Eight days after setting sail from Mauritius, Francis Joyon, Christophe Houdet, Bertrand Delesne, Antoine Blouet and Corentin Joyon have reached the Sunda Strait, the gateway to the Karimata Strait, that narrow stretch of water between the Java Sea and the China Sea, close to the islands of Sumatra, Java and Borneo. They arrived there in a very decent time after sailing the 2900 theoretical miles of the Great Circle Route from Port Louis. The IDEC SPORT maxi trimaran had to sail more than 4200 miles out on the water tracing a parabolic curve towards the south of the Indian Ocean to avoid having to face the trade winds upwind, as they would have shaken up the crew and the equipment and punished the boat for no good reason. Francis and his men preferred to go for speed rather than the straight line, averaging more than 22 knots on this long route, where they sailed down close to 37 degrees South. A different sort of adventure began this morning as they sighted the islands of Indonesia for the first time. It coincided with the wind dropping right off and the arrival of a strong head current, which caused the giant trimaran to drift towards Krakatoa. Last year, the spectacular eruption of this volcano hit the headlines.

Working their socks off

We’re working our socks off in these light airs struggling with a two or three knot head current in the unbearable heat,” said Francis. The picture postcard image of the arrival off the islands with evocative names such as Java and Sumatra that they had been looking forward to seeing, is far from the reality the crew of the maxi-trimaran IDEC SPORT is experiencing this morning. “The coasts are shrouded in mist and we were wondering whether it wasn’t smoke from the many forest fires raving the region,” added Francis. “It was all very emotional for us catching sight of our first sight of land after eight days of fast sailing in the trade winds. The wind not only dropped right off, but it happened very suddenly and we found ourselves drifting into the current. We did a lot of gybes under gennaker in two knots of wind, having to manoeuvre every five minutes. The whole crew is out on deck and we’re all beginning to feel tired. Those who tried to take a nap soon gave up, as the damp and humid heat is unbearable. We hoe that when we enter the Java Sea that we will get some fresh air. It’s getting dark and we need to be extra cautious. Just now, we got to within thirty metres of a steep cliff with some rocks poking out of the sea.”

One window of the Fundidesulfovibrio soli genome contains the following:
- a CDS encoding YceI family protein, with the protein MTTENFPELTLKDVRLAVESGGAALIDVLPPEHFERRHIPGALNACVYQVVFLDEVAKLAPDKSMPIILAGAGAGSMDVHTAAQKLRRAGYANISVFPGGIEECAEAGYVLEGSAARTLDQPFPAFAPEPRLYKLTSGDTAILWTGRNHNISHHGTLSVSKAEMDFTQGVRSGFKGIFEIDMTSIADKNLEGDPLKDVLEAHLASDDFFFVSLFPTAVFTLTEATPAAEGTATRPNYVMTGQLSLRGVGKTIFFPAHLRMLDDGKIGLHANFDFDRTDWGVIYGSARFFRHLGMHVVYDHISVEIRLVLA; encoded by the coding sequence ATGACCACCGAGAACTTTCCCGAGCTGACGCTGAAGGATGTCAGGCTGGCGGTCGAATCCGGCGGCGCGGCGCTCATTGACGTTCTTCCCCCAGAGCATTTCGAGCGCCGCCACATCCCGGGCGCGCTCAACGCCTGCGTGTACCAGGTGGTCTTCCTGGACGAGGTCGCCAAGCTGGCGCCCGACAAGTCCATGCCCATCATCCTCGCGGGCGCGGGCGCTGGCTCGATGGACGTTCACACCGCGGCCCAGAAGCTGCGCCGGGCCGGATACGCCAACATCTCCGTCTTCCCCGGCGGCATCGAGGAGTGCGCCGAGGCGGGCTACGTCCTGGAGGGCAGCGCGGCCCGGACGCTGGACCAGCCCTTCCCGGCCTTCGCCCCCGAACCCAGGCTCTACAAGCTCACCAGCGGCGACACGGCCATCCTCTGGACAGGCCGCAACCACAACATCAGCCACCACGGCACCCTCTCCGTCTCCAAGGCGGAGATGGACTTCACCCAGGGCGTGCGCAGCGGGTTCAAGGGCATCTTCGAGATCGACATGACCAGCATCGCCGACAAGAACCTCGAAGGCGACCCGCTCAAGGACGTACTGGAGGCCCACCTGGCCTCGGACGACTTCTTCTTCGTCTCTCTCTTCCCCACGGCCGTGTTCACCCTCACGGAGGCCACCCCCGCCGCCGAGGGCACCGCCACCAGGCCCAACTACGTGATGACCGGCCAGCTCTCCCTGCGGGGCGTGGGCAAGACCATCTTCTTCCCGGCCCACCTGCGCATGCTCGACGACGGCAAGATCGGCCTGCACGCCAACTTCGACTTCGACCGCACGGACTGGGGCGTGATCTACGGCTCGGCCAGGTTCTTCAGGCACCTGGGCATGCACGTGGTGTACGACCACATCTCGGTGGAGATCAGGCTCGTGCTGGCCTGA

In Ho Chi Minh City on 3rd December

The final stretch of the voyage as they tackle the crossing of the South China Sea towards Vietnam is likely to be tricky for IDEC SPORT. After the light winds off Indonesia, they should pick up a strong NE’ly air stream powered up by Cyclone Kamuri. Gusts in excess of forty knots are forecast ahead of the bows of IDEC SPORT. The final 900 miles or so look like being a bit of an effort, sailing upwind in strong winds. “If only the mist would rise, we would be able to take advantage of the magic of the area,” sighed Francis, who estimates they will arrive in Ho Chi Minh City early in the morning (European time) on 3rd December.


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